I had the chance to watch Public Enemies over the weekend, and highly recommend it. (It’s from 2009, so yes, I’m behind on this.) The basic plot line is the effort by Melvin Purvis, of the Bureau of Investigation, to capture John Dillinger. It was the notoriety gained by the Dillinger case that would help the Bureau of Investigation to gain the “Federal” in its title, becoming the FBI under J. Edgar Hoover.
There’s an interesting scene very early in the movie in which Hoover is sitting before an appropriations committee trying to get more funding. Hoover emphasizes the infamous nature of the criminals his agency is pursuing, and is met with the question of how many criminals he has personally arrested. The answer, of course, is zero: Hoover was a bureaucrat, who had risen through the ranks of the Justice Department. The year Hoover graduated law school is a key to understanding what follows–he finished in 1917, just as the US was entering the Great War. I can’t help but imagine that the mobilization effort Hoover would have witnessed in DC and around the country at that time was an important factor in a very important metaphor he used later.
You see (and have seen, if you’ve watched the movie), Hoover was the first official to declare a “War on Crime.” I am not aware of an earlier instance where war was employed metaphorically in this extensive, public way. The gruesomeness of the Civil War would have made that unlikely before Hoover. This metaphor has, of course, been used extensively since. War on Poverty, War on Drugs, War on Terror… it seems like the US government is always declaring war on something.
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Two reasons come to mind for the popularity of the war metaphor (specifically applied to the Hoover-era “War on Crime” but applicable to later uses as well):
- As a means to gain widespread public support. Having witnessed mobilization for a massive war, Hoover could only envy enjoying such widespread support for his campaign. In fact, Prohibition, which gave rise to the gangsters, was a severely unpopular policy.
- To emphasize the enemy status of the target. Crime has traditionally been handled on a party vs. party (civil) or state vs. party (criminal) basis. This is different from a nation vs. party basis (the nation is the people, the state is the government). To turn a criminal into a public enemy–an enemy of everyone–instead of just an enemy of those he had harmed or directly threatened required a powerful rhetorical move, which “war” provided.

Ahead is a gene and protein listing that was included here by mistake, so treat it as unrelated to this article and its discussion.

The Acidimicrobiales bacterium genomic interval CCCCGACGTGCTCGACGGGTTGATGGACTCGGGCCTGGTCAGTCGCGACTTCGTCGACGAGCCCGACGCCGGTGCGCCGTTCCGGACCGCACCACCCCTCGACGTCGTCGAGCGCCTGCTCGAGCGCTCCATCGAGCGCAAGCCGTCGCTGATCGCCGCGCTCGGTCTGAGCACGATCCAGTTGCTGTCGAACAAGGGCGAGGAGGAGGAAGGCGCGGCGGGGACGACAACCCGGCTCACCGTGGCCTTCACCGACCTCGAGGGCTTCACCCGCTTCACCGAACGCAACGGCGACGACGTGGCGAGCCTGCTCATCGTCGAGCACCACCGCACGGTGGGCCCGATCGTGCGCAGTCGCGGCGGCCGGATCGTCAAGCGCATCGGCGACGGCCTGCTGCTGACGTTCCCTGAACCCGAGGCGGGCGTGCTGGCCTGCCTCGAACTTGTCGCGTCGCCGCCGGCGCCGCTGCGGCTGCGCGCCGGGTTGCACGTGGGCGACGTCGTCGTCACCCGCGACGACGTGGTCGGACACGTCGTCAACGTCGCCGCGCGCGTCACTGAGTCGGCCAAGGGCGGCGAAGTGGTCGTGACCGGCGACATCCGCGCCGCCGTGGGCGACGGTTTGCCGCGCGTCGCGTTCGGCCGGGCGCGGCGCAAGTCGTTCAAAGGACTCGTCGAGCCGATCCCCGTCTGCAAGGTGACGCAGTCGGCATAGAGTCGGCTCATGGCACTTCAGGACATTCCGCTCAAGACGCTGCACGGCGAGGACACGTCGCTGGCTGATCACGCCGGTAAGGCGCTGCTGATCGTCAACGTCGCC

- Increasing acceptance of extreme violence (relative to the earlier period of the modern era) and thereby collateral damage. One need only witness the high level of civilian casualties in Mexico (War on Drugs) or Afghanistan (War on Terror) to see an example of this aspect at work. That is not to say that these deaths are intentional–hence, collateral–but all the same, they are an undesirable effect that would be less tolerated were it not for the excuse that “we’re fighting a war.”
- The diminishing or harrassment of those who question the conduct of the “war.” Opponents of an actual war (say, WWII) are legitimately called unpatriotic or even treasonous depending on their actions. But to do this to those who question a legal effort just because it is called a war seems unjustified.
- Imagining disparate and disorganized elements as a coherent, hierarchical enemy akin to a state-level opponent in a war. The tendency to lump all criminal gangs, drug cartels, or terrorist organizations together as part of a single enemy has undermined success in each of these campaigns. This is one reason that leadership targeting has been an attractive strategy–taking out generals works in “real” wars, so why not these campaigns? In fact, it was police cooperation with one element of the enemy (mob bookies) that caused infighting between them and Dillinger and the loss of his safe havens. Cooperating with moderate elements in movements that also have extremist elements can be a successful strategy (e.g. the Northern Ireland conflict).
As we have added legal principles to the conduct of war with the Geneva conventions and so on, we need not add warlike principles to law enforcement efforts. The metaphorical use of war in these campaigns, as it has grown in influence and expanded in its applications, has been extremely harmful.